The use of genetic tests is expanding rapidly. Given limited health-care budgets throughout Europe and few national coverage decisions specifically for genetic tests, decisions about allocating scarce resources to genetic tests are frequently ad hoc and left to lower-level decision makers. This study assesses substantive ethical and economic criteria to prioritize genetic services in a reasonable and fair manner. Principles for allocating health-care resources can be classified into four categories: need-based allocation; maximizing total benefits; treating people equally; and promoting and rewarding social usefulness. In the face of scarcity, the degree of an individual's need for medical intervention is an important criterion. Also, different economic concepts of efficiency are of relevance in the theory and practice of prioritizing genetic tests. Equity concerns are most likely to be relevant in terms of avoiding undesirable inequities, which may also set boundaries to the use of efficiency as a prioritization criterion. The aim of promoting and rewarding social usefulness is unlikely to be relevant to the question of what priority a genetic test should have in clinical practice. Further work is needed to select an appropriate set of criteria; operationalize them; and assign weights before some kind of standardized priority information can be added to information sources for genetic services. Besides the substantive criteria, formal considerations like those pointed out in the framework of accountability for reasonableness need to be considered in decision making.
PMCID: PMC3865392  PMID: 23921536
health-care prioritization; genetic testing; costs and cost analysis; resource allocation; ethics
9.  Return of whole-genome sequencing results in paediatric research: a statement of the P3G international paediatrics platform 
PMCID: PMC3865393  PMID: 23921532
Paediatric research; whole-genome sequencing; best interests of the child
14.  Somatic mosaicism in trichorhinophalangeal syndrome: a lesson for genetic counseling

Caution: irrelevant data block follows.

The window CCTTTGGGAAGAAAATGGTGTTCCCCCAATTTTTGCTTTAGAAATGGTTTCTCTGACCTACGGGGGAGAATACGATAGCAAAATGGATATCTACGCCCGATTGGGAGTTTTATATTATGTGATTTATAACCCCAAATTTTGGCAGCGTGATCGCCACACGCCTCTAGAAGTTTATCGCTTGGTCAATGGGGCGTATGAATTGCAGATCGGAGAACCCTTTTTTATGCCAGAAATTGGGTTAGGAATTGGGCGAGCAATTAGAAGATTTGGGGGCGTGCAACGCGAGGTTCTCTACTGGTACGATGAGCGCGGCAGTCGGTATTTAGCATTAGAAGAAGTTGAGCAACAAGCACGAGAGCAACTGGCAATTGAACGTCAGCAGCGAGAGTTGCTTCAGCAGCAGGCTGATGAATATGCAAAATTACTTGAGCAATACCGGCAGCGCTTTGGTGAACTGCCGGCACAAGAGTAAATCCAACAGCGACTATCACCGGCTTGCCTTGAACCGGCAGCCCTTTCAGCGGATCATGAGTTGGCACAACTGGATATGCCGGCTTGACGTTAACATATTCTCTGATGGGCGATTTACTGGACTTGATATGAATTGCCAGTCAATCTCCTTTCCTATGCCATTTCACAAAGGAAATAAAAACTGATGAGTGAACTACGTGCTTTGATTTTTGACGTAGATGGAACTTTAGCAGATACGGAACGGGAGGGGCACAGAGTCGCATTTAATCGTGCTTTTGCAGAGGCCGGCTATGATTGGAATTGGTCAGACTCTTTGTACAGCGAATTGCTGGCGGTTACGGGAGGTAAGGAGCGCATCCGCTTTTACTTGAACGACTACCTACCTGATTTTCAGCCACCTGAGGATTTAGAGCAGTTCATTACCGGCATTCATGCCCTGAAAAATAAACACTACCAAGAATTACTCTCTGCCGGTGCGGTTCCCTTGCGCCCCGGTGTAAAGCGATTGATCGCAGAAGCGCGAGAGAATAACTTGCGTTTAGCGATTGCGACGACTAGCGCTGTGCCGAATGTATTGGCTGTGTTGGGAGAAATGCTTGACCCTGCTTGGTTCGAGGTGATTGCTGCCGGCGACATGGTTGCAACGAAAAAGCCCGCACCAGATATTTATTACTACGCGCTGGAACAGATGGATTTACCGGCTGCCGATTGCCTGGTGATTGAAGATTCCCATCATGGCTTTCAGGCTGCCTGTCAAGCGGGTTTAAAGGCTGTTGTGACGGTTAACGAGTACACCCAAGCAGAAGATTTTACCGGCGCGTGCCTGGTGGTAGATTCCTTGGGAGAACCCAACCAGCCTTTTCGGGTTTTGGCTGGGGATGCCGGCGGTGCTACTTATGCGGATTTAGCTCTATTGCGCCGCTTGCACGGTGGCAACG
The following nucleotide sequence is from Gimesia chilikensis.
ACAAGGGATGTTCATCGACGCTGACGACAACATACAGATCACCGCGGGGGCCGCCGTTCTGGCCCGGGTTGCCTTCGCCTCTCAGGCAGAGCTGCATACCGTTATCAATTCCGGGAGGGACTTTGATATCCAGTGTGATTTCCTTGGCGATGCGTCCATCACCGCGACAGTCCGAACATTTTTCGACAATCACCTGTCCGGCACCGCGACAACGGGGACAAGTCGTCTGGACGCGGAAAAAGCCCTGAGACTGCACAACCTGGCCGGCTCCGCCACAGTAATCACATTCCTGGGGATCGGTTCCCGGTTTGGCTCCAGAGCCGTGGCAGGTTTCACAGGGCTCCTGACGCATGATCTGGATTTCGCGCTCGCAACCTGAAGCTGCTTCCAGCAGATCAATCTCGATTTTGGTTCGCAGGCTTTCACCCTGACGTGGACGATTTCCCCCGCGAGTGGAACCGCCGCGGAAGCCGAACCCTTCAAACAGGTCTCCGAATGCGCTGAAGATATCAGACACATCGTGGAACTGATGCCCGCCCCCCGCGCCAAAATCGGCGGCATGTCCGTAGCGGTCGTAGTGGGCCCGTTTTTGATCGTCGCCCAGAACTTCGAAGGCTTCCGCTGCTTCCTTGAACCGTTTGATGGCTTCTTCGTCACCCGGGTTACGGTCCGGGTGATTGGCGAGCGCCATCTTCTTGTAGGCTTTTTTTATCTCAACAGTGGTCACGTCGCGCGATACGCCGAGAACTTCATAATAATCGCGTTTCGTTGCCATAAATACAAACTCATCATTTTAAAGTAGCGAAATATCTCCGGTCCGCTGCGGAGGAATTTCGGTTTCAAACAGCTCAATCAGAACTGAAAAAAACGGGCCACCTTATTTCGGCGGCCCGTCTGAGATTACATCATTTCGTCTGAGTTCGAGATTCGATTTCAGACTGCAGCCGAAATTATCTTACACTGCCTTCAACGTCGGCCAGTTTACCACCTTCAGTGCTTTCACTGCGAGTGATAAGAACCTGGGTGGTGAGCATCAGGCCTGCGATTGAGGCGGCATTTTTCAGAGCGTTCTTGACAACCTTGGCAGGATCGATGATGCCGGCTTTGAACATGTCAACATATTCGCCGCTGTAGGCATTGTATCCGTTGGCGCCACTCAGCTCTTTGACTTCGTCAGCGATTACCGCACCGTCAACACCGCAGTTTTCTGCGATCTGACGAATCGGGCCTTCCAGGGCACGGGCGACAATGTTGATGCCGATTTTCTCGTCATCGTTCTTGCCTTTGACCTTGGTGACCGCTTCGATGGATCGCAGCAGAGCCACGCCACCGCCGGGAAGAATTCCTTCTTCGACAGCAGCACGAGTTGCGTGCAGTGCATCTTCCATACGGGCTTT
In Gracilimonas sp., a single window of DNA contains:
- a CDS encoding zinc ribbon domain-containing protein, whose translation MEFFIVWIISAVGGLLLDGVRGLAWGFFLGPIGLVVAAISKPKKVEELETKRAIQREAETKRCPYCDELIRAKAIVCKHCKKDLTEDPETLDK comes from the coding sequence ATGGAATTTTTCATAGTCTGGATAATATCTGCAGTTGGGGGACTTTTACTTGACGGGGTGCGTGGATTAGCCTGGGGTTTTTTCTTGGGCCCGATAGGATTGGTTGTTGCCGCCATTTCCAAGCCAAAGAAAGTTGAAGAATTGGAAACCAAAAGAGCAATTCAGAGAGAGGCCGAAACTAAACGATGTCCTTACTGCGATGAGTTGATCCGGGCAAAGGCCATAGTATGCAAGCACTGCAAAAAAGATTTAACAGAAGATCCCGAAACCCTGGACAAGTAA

Trichorhinophalangeal syndrome type I (TRPSI) is a genetic disorder characterized by sparse hair, a bulbous nasal tip, short stature with severe generalized shortening of all phalanges, metacarpal and metatarsal bones and cone-shaped epiphyses. This syndrome is caused by autosomal dominant mutations in the TRPS1 gene. However, because recurrence has been observed in siblings from healthy parents, an autosomal recessive mode of inheritance has also been suggested. We report on a male patient, born to healthy unrelated parents, with TRPSI. Using Sanger sequencing, we identified a mutation in the TRPS1 gene (c.2735 G>A, P.Cys912Tyr). The same mutation was detected as a 10% mosaic mutation by Pyrosequencing in blood-derived DNA from his healthy mother. To our knowledge, this is the first time that somatic mosaicism has been identified in TRPSI. This data combined with the observations of recurrences in siblings from healthy parents modifies the genetic counseling for TRPSI, which should discuss a 5–10 percent recurrence risk for healthy parents with an affected child because of the possibility of germinal mosaicism.
PMCID: PMC3865400  PMID: 23572024
autosomal dominant; autosomal recessive; genetic counseling; mosaicism; trichorhinophalangeal syndrome type 1; TRPS1 gene
16.  Reciprocal deletion and duplication at 2q23.1 indicates a role for MBD5 in autism spectrum disorder 
Copy number variations associated with abnormal gene dosage have an important role in the genetic etiology of many neurodevelopmental disorders, including intellectual disability (ID) and autism. We hypothesize that the chromosome 2q23.1 region encompassing MBD5 is a dosage-dependent region, wherein deletion or duplication results in altered gene dosage. We previously established the 2q23.1 microdeletion syndrome and report herein 23 individuals with 2q23.1 duplications, thus establishing a complementary duplication syndrome. The observed phenotype includes ID, language impairments, infantile hypotonia and gross motor delay, behavioral problems, autistic features, dysmorphic facial features (pinnae anomalies, arched eyebrows, prominent nose, small chin, thin upper lip), and minor digital anomalies (fifth finger clinodactyly and large broad first toe). The microduplication size varies among all cases and ranges from 68 kb to 53.7 Mb, encompassing a region that includes MBD5, an important factor in methylation patterning and epigenetic regulation. We previously reported that haploinsufficiency of MBD5 is the primary causal factor in 2q23.1 microdeletion syndrome and that mutations in MBD5 are associated with autism. In this study, we demonstrate that MBD5 is the only gene in common among all duplication cases and that overexpression of MBD5 is likely responsible for the core clinical features present in 2q23.1 microduplication syndrome. Phenotypic analyses suggest that 2q23.1 duplication results in a slightly less severe phenotype than the reciprocal deletion. The features associated with a deletion, mutation or duplication of MBD5 and the gene expression changes observed support MBD5 as a dosage-sensitive gene critical for normal development.